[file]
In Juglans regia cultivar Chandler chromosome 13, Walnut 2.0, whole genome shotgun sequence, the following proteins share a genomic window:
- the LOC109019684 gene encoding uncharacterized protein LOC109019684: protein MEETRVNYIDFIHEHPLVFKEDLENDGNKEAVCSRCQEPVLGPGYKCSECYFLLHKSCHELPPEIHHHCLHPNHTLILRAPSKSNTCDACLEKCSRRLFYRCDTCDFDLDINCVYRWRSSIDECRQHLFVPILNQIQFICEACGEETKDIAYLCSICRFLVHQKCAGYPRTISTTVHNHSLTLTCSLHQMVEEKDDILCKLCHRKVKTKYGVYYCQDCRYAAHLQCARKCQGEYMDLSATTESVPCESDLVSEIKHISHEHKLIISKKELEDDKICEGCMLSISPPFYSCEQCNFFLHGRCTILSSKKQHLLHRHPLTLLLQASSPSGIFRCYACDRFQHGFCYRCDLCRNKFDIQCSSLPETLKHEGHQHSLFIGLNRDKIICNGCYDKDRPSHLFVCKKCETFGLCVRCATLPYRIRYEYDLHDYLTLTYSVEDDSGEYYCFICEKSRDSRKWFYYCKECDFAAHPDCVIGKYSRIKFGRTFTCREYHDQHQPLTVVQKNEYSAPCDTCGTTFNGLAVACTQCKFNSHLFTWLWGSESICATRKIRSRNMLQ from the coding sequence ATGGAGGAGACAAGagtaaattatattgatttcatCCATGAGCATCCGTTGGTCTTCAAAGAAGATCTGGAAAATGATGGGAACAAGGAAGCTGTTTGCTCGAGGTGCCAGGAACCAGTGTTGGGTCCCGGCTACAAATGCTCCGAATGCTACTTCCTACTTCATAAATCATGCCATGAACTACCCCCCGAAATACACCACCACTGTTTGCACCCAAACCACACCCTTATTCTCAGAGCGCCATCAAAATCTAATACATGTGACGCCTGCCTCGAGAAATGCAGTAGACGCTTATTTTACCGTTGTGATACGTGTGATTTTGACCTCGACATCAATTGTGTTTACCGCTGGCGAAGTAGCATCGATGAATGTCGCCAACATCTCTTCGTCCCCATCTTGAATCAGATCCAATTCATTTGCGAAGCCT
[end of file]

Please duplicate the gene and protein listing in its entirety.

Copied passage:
In Juglans regia cultivar Chandler chromosome 13, Walnut 2.0, whole genome shotgun sequence, the following proteins share a genomic window:
- the LOC109019684 gene encoding uncharacterized protein LOC109019684: protein MEETRVNYIDFIHEHPLVFKEDLENDGNKEAVCSRCQEPVLGPGYKCSECYFLLHKSCHELPPEIHHHCLHPNHTLILRAPSKSNTCDACLEKCSRRLFYRCDTCDFDLDINCVYRWRSSIDECRQHLFVPILNQIQFICEACGEETKDIAYLCSICRFLVHQKCAGYPRTISTTVHNHSLTLTCSLHQMVEEKDDILCKLCHRKVKTKYGVYYCQDCRYAAHLQCARKCQGEYMDLSATTESVPCESDLVSEIKHISHEHKLIISKKELEDDKICEGCMLSISPPFYSCEQCNFFLHGRCTILSSKKQHLLHRHPLTLLLQASSPSGIFRCYACDRFQHGFCYRCDLCRNKFDIQCSSLPETLKHEGHQHSLFIGLNRDKIICNGCYDKDRPSHLFVCKKCETFGLCVRCATLPYRIRYEYDLHDYLTLTYSVEDDSGEYYCFICEKSRDSRKWFYYCKECDFAAHPDCVIGKYSRIKFGRTFTCREYHDQHQPLTVVQKNEYSAPCDTCGTTFNGLAVACTQCKFNSHLFTWLWGSESICATRKIRSRNMLQ from the coding sequence ATGGAGGAGACAAGagtaaattatattgatttcatCCATGAGCATCCGTTGGTCTTCAAAGAAGATCTGGAAAATGATGGGAACAAGGAAGCTGTTTGCTCGAGGTGCCAGGAACCAGTGTTGGGTCCCGGCTACAAATGCTCCGAATGCTACTTCCTACTTCATAAATCATGCCATGAACTACCCCCCGAAATACACCACCACTGTTTGCACCCAAACCACACCCTTATTCTCAGAGCGCCATCAAAATCTAATACATGTGACGCCTGCCTCGAGAAATGCAGTAGACGCTTATTTTACCGTTGTGATACGTGTGATTTTGACCTCGACATCAATTGTGTTTACCGCTGGCGAAGTAGCATCGATGAATGTCGCCAACATCTCTTCGTCCCCATCTTGAATCAGATCCAATTCATTTGCGAAGCCT